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Why Nvidia is overcharging us all off, just a bit

As I was saying, Intel’s CPU strategy has gone into meltdown. As a consequence, the cynicism of its approach in the face of weak competition – right up until AMD pulled its new Ryzen out of the proverbial – has been laid bare. But it’s not just Chipzilla that’s worthy of your scorn. For some time now, Nvidia has essentially been ripping us all off just a little bit. Here’s why. Read the rest of this entry »

AMD’s THREADRIPPER is not a name I created?

THREADRIPPER, I have only just discovered, is the dramatic name of AMD’s new high-end processor line launching in August.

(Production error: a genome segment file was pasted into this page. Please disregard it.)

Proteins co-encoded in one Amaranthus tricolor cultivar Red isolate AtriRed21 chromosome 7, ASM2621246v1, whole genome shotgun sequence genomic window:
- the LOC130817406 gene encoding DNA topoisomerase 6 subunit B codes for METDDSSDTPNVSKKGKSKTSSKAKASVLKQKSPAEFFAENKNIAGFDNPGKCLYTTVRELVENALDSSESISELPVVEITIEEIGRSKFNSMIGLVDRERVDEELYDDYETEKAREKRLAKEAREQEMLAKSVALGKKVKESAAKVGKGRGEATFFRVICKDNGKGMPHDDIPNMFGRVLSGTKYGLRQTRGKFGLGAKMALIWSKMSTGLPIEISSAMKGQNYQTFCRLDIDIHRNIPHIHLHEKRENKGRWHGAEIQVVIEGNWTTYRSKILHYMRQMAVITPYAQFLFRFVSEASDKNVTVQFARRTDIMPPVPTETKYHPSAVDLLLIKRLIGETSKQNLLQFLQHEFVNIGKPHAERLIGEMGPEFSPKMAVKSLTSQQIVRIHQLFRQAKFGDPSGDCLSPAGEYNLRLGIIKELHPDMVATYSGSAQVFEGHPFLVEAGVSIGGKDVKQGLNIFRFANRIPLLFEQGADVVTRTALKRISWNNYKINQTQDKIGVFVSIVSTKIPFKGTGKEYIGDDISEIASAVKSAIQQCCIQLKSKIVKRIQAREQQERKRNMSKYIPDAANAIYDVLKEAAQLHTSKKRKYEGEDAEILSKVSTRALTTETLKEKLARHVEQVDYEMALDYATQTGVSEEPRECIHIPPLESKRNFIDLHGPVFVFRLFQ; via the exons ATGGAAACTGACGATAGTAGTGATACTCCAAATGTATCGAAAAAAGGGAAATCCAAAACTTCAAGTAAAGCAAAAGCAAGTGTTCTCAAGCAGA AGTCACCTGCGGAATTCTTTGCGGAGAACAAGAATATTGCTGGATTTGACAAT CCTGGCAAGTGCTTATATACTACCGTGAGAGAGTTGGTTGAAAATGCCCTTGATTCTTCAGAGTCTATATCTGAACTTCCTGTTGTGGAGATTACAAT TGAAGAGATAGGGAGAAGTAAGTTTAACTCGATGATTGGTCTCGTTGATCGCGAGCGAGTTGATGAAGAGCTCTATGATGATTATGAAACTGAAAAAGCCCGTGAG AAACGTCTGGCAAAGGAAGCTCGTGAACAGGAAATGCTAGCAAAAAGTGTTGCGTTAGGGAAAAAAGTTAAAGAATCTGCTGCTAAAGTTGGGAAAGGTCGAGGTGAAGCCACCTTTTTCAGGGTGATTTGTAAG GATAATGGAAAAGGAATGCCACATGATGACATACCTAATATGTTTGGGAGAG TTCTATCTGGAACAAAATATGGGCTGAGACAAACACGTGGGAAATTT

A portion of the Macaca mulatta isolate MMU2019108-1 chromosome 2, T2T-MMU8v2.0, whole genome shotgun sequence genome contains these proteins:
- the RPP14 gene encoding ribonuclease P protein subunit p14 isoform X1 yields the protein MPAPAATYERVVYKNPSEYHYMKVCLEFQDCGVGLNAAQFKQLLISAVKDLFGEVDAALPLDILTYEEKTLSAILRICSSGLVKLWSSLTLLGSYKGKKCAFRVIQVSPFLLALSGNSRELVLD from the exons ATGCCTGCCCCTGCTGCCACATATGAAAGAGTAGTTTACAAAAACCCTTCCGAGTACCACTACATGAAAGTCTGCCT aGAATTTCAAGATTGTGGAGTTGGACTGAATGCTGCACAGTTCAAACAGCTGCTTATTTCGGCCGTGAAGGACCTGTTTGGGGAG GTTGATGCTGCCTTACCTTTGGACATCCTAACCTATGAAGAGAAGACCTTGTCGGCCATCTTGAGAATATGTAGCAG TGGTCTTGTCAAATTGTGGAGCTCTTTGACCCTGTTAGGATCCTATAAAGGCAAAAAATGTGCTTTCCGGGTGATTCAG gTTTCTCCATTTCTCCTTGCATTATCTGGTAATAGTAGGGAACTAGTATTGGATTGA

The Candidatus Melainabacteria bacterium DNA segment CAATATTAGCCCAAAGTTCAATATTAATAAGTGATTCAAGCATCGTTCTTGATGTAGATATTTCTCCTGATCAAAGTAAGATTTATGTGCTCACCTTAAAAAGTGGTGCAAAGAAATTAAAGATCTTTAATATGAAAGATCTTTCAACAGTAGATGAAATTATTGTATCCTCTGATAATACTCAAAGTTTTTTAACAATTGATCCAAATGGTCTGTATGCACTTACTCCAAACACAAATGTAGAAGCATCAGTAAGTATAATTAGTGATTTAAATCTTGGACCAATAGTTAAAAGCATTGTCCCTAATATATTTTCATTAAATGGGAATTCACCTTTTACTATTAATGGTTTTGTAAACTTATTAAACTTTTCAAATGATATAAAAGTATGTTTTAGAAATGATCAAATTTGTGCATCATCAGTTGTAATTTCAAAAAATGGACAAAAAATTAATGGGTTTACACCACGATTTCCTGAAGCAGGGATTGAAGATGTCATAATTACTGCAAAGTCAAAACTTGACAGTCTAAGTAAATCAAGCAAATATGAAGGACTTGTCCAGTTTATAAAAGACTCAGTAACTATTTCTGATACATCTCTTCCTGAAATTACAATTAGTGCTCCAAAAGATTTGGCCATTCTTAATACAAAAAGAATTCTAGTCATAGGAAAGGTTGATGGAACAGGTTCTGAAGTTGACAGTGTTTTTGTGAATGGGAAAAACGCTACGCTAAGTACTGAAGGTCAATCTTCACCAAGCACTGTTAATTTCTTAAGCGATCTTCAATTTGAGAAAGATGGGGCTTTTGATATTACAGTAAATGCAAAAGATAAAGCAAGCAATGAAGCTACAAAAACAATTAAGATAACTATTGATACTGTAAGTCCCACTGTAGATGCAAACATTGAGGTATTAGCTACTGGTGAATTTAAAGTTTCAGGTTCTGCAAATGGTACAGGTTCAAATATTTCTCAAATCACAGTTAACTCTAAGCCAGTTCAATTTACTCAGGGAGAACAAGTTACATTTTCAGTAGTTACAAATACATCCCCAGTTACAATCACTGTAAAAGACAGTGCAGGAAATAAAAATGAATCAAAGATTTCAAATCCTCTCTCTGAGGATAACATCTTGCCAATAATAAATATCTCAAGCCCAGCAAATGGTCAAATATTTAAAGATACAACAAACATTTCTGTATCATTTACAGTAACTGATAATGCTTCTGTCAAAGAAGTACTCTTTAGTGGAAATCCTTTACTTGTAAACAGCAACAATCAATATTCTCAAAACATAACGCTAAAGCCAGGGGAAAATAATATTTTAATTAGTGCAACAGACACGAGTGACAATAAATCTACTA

My immediate questions are: when did AMD hire me and why can I not remember?

I’m sure AMD have some very talented copywriters and productnamers but when they name a processor THREADRIPPER and declare their CPU launch schedule to be an “onslaught” I know that it must have been written by me.

Me, who coined 2016’s smash-hit slang name for a fast PC, “silicon-snorting framecrusher”. Me, who’s tipped for Time Person of the Year 2017 for creating its opposite, “digestive-dunking framenudger”. Me, who says things like “pigrig … ripped full of beef with chops to spare”. Me, who writes this garbage every damn day. Read the rest of this entry »

The strange story of the PC’s not-death